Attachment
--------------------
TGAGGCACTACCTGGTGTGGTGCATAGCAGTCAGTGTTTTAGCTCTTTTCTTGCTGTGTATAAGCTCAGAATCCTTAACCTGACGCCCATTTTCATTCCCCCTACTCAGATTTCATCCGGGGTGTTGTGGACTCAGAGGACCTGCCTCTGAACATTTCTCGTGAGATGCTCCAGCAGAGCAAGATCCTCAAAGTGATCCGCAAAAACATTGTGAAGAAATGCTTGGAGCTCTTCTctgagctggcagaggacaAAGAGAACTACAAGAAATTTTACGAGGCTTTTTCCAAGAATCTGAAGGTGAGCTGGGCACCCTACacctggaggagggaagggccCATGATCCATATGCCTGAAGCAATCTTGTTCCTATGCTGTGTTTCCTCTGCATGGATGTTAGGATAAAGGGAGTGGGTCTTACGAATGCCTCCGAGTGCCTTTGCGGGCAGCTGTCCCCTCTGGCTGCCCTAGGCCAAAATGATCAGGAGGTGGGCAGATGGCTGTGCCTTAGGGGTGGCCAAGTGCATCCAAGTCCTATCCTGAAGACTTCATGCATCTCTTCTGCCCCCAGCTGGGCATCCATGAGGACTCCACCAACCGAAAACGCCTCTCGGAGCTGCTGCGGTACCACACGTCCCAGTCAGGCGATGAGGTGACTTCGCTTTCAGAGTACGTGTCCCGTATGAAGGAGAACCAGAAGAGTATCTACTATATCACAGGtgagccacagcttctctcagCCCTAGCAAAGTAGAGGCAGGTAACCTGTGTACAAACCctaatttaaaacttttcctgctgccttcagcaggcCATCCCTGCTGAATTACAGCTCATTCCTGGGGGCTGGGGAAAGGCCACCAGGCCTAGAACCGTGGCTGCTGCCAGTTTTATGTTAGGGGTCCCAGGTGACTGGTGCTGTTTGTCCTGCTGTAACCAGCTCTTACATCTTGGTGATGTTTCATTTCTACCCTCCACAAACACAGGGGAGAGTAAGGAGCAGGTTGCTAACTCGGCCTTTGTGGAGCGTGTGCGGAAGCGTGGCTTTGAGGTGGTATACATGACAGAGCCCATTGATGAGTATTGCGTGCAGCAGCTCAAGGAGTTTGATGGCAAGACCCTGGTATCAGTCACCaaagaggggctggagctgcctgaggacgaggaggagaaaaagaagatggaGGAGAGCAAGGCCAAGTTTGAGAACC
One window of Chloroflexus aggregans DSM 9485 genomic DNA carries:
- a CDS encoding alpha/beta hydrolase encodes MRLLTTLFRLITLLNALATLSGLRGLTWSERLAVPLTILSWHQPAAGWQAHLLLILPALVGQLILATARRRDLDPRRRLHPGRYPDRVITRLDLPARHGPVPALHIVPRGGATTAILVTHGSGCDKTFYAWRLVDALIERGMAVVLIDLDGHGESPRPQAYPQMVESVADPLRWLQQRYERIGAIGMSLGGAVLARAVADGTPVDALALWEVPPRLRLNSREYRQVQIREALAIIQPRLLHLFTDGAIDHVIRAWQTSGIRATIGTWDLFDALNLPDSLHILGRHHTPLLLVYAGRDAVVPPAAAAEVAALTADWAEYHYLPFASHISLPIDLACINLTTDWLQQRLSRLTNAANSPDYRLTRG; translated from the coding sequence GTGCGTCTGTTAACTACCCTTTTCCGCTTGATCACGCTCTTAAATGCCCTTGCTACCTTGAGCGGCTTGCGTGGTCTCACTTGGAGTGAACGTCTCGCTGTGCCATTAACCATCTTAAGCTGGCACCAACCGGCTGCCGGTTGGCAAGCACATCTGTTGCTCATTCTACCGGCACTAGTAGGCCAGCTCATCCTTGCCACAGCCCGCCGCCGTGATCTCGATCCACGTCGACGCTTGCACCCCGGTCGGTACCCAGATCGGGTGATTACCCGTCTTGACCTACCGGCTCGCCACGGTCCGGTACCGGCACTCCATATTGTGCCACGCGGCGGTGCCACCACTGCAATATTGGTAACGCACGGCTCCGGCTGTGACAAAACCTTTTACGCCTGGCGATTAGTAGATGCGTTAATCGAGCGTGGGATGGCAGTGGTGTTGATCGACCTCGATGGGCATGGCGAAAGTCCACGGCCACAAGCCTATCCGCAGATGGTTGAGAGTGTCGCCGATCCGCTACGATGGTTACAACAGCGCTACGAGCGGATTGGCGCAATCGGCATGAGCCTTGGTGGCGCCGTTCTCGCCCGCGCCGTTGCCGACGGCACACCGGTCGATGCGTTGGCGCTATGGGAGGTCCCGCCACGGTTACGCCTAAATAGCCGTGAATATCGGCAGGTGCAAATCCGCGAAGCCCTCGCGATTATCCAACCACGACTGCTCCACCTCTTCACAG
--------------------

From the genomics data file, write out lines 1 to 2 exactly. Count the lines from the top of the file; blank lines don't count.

TGAGGCACTACCTGGTGTGGTGCATAGCAGTCAGTGTTTTAGCTCTTTTCTTGCTGTGTATAAGCTCAGAATCCTTAACCTGACGCCCATTTTCATTCCCCCTACTCAGATTTCATCCGGGGTGTTGTGGACTCAGAGGACCTGCCTCTGAACATTTCTCGTGAGATGCTCCAGCAGAGCAAGATCCTCAAAGTGATCCGCAAAAACATTGTGAAGAAATGCTTGGAGCTCTTCTctgagctggcagaggacaAAGAGAACTACAAGAAATTTTACGAGGCTTTTTCCAAGAATCTGAAGGTGAGCTGGGCACCCTACacctggaggagggaagggccCATGATCCATATGCCTGAAGCAATCTTGTTCCTATGCTGTGTTTCCTCTGCATGGATGTTAGGATAAAGGGAGTGGGTCTTACGAATGCCTCCGAGTGCCTTTGCGGGCAGCTGTCCCCTCTGGCTGCCCTAGGCCAAAATGATCAGGAGGTGGGCAGATGGCTGTGCCTTAGGGGTGGCCAAGTGCATCCAAGTCCTATCCTGAAGACTTCATGCATCTCTTCTGCCCCCAGCTGGGCATCCATGAGGACTCCACCAACCGAAAACGCCTCTCGGAGCTGCTGCGGTACCACACGTCCCAGTCAGGCGATGAGGTGACTTCGCTTTCAGAGTACGTGTCCCGTATGAAGGAGAACCAGAAGAGTATCTACTATATCACAGGtgagccacagcttctctcagCCCTAGCAAAGTAGAGGCAGGTAACCTGTGTACAAACCctaatttaaaacttttcctgctgccttcagcaggcCATCCCTGCTGAATTACAGCTCATTCCTGGGGGCTGGGGAAAGGCCACCAGGCCTAGAACCGTGGCTGCTGCCAGTTTTATGTTAGGGGTCCCAGGTGACTGGTGCTGTTTGTCCTGCTGTAACCAGCTCTTACATCTTGGTGATGTTTCATTTCTACCCTCCACAAACACAGGGGAGAGTAAGGAGCAGGTTGCTAACTCGGCCTTTGTGGAGCGTGTGCGGAAGCGTGGCTTTGAGGTGGTATACATGACAGAGCCCATTGATGAGTATTGCGTGCAGCAGCTCAAGGAGTTTGATGGCAAGACCCTGGTATCAGTCACCaaagaggggctggagctgcctgaggacgaggaggagaaaaagaagatggaGGAGAGCAAGGCCAAGTTTGAGAACC
One window of Chloroflexus aggregans DSM 9485 genomic DNA carries: